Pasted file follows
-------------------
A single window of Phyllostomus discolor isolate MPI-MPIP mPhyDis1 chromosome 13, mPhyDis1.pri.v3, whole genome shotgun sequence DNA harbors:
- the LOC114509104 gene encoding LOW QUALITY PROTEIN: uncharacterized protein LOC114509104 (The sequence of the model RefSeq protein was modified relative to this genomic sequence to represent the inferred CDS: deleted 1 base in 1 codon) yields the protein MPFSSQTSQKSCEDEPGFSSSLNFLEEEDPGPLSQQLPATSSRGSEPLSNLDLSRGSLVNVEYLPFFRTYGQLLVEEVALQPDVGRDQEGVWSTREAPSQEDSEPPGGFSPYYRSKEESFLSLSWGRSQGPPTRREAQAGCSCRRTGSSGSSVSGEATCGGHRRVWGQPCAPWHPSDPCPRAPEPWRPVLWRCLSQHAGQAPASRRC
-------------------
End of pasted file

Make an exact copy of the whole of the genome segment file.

A single window of Phyllostomus discolor isolate MPI-MPIP mPhyDis1 chromosome 13, mPhyDis1.pri.v3, whole genome shotgun sequence DNA harbors:
- the LOC114509104 gene encoding LOW QUALITY PROTEIN: uncharacterized protein LOC114509104 (The sequence of the model RefSeq protein was modified relative to this genomic sequence to represent the inferred CDS: deleted 1 base in 1 codon) yields the protein MPFSSQTSQKSCEDEPGFSSSLNFLEEEDPGPLSQQLPATSSRGSEPLSNLDLSRGSLVNVEYLPFFRTYGQLLVEEVALQPDVGRDQEGVWSTREAPSQEDSEPPGGFSPYYRSKEESFLSLSWGRSQGPPTRREAQAGCSCRRTGSSGSSVSGEATCGGHRRVWGQPCAPWHPSDPCPRAPEPWRPVLWRCLSQHAGQAPASRRC